Bisexuality and Loneliness

Finally some scientific evidence to support what I have known since my first teenage orgasm. My bisexual life was one of a deep sense of aloneness. There was no one I dared talk to, no one who would truly understand my deepest thoughts and feelings. I was very popular on the outside, but no one knew how lonely I was on the inside.

A recent study by Mereish etal. (2017)[1], indicates that loneliness is a contributing factor in a bisexual individual’s poor mental health leading to a possible greater risk of suicide. As expected, this study confirmed previous research that bisexuals were more likely to experience prejudice from heterosexuals and other members of the LGBQT communities. This can lead to feelings of isolation that contribute to loneliness.

Of special interest are the findings that bisexuals with internal stressors, such as desires for heterosexuality and orientation concealment, were also more likely to report loneliness. The amount of spare time to ruminate and possibly engage in self-loathing mental gymnastics was also a factor. Being a student or unemployed or part–time employed contributed to a feeling of loneliness. Individuals who were single were also more likely to conceal their orientation which is another contributing factor to loneliness. And the catch twenty-two, bisexuals with post graduate degrees were less likely to conceal. and therefore more likely to come out, and therefore more likely to experience prejudice and subsequent professional isolation and loneliness.  There is no correlation between the internal and external stressors; in other words experiencing prejudice is not necessarily related to internal struggles for bisexuals (although such is not the case for other members of the LGBQT community). We can experience both but one does not necessarily lead to the other; yet, both can lead to a feeling of loneliness and therefore mental anxiety and suicide.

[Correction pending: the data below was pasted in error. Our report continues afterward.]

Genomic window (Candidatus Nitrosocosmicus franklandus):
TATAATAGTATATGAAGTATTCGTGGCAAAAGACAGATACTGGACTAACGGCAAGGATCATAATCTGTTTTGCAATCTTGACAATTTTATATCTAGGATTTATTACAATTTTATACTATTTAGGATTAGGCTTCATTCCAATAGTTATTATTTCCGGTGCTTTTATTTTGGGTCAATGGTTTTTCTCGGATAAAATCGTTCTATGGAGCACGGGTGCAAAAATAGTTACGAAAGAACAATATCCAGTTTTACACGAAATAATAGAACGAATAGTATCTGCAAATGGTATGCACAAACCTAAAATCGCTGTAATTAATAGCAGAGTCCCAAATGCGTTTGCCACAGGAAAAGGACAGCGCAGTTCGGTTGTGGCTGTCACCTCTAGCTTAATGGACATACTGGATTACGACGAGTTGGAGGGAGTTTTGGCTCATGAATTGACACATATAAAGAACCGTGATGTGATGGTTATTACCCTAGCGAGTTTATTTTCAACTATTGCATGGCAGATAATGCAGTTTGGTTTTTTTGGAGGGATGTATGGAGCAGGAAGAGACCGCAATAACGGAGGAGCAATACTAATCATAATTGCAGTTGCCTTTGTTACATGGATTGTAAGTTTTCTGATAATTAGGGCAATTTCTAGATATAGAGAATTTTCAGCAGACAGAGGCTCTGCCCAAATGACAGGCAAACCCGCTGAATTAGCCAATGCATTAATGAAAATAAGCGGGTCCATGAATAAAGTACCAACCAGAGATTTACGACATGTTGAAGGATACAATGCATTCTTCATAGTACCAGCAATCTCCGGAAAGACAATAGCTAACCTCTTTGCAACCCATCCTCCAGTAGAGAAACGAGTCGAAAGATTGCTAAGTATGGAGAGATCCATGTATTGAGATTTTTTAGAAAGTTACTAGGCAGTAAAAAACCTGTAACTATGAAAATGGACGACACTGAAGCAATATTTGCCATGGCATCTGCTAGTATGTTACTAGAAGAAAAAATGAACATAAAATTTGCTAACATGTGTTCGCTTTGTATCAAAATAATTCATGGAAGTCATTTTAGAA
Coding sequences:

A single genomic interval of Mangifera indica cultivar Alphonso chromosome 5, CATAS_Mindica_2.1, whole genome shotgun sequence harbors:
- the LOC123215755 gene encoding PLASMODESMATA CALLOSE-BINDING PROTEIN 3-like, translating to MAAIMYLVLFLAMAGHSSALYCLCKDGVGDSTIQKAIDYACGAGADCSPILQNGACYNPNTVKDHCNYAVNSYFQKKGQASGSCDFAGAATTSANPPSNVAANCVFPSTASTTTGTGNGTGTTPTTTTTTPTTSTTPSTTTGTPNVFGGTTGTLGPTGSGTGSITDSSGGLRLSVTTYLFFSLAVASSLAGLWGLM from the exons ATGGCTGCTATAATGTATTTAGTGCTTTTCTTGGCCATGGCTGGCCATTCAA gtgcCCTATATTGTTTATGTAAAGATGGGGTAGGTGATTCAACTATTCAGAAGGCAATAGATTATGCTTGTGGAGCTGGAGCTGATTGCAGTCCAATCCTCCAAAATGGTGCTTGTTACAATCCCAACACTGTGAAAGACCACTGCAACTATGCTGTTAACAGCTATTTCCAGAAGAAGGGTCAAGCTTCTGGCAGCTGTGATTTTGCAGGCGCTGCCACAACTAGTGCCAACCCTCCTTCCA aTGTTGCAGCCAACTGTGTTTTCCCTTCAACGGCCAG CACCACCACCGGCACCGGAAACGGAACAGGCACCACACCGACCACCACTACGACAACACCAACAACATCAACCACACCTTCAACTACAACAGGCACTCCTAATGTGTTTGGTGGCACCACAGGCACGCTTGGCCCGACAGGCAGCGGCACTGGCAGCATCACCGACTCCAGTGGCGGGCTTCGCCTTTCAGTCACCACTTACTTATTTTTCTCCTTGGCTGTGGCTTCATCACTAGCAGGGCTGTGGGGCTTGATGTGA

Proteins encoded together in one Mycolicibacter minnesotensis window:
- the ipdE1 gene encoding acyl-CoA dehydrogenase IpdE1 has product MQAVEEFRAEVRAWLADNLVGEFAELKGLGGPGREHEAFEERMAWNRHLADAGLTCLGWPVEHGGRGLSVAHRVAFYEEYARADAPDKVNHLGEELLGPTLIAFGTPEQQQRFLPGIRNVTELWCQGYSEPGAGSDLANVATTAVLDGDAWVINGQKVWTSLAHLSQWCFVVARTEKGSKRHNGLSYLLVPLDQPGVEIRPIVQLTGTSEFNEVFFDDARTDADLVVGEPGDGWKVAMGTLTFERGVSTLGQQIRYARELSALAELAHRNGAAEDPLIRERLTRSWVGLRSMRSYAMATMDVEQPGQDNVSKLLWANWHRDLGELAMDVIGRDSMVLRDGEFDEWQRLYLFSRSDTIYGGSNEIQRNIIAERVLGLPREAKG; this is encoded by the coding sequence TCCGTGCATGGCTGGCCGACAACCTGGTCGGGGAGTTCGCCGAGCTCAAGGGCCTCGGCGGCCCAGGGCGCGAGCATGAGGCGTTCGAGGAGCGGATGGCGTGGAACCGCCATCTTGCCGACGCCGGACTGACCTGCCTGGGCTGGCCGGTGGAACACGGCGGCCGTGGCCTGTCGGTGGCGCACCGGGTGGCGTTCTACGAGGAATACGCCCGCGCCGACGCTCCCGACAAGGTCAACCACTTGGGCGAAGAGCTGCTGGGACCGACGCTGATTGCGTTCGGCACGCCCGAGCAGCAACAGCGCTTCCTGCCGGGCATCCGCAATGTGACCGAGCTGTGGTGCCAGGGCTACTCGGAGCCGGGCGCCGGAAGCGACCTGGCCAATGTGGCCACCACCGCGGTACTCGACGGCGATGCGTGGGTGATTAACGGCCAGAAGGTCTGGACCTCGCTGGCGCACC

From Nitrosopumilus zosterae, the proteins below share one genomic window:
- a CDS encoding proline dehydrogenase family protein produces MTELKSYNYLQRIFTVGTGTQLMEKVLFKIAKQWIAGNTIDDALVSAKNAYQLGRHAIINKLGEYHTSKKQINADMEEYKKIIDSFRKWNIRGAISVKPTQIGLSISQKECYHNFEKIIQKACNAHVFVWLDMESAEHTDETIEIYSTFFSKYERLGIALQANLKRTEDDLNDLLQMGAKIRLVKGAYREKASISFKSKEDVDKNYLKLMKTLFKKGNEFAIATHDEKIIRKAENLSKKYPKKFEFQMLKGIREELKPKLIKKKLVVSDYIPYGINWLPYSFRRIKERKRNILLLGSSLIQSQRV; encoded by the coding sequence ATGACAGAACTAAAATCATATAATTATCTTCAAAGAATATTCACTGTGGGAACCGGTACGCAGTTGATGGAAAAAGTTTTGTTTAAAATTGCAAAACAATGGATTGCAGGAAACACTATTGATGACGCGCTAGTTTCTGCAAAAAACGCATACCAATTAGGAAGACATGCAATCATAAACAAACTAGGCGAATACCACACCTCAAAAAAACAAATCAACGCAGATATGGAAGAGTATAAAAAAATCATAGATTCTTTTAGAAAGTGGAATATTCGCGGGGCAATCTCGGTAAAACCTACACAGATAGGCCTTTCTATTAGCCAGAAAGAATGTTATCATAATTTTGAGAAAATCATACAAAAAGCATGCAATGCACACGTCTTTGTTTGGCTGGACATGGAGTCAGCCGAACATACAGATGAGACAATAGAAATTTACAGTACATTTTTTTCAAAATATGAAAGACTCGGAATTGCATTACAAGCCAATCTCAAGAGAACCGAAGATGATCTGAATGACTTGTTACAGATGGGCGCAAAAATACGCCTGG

Feelings of experiencing external and internal prejudice and loneliness are compounded by the lack of resources that are designed for bisexual individuals. Our needs are often overlooked, possibly because of external factors like prejudice but more likely due to the fact that we do not express our needs and are often unwilling to have our needs made public.  We are reluctant to join support groups or enter mentorship programs because of our needs for privacy. What is needed is an on-line program that protects anonymity while being able to share and experience connection with another individual or group of individuals. We need to be heard and understood before we will begin to listen to and understand ourselves.

(Please note: my on-line program will be up and running in a few months so stay tuned.)

Here are my five suggestions for bisexuals:

  1. If we are experiencing internal stressors and cannot seem to escape them – we should get help. I strongly suggest you try my on line program that will be up in a few months. It is designed to build up our self-image and self-concept as bisexuals. It centers on the belief that we have a higher self with an unlimited source of power to live amazing and satisfying life. It focuses not on our problems but on our resources in the form of twenty virtues that we can develop to bring unending joy into our lives.
  2. It would appear that internal stressors may be equal to or an even greater source of anxiety and depression than experiencing prejudice. It would appear that it is worth the possible sorrows that may come from coming out than suffering through the loneliness of concealment. We should consider accepting, acknowledging, and telling significant others about our orientation and believing in them and our relationship. It may take time but we will be better off in the long run.
  3. If we have not done so already, we can admit to ourselves that we are bisexual with desires for sexual relationships with both women and men. We are not heterosexual but we can engage in heterosexual relationships. Likewise, we are not lesbian or gay but we can also engage in lesbian or gay relationships. We have a choice. If we are single we can indulge but we should be seeking love as well as sex.
  4. If we are in a relationship, and we are struggling with desires and occasional encounters, this concealment can be a major source of mental anxiety and can lead to a complete collapse. If we share our desires, hopes and failures with our partner, we can convey to them that we love them and are sharing this information in the hope that we can have a more honest and satisfying relationship. If they choose to leave, we have to be prepared to let them go.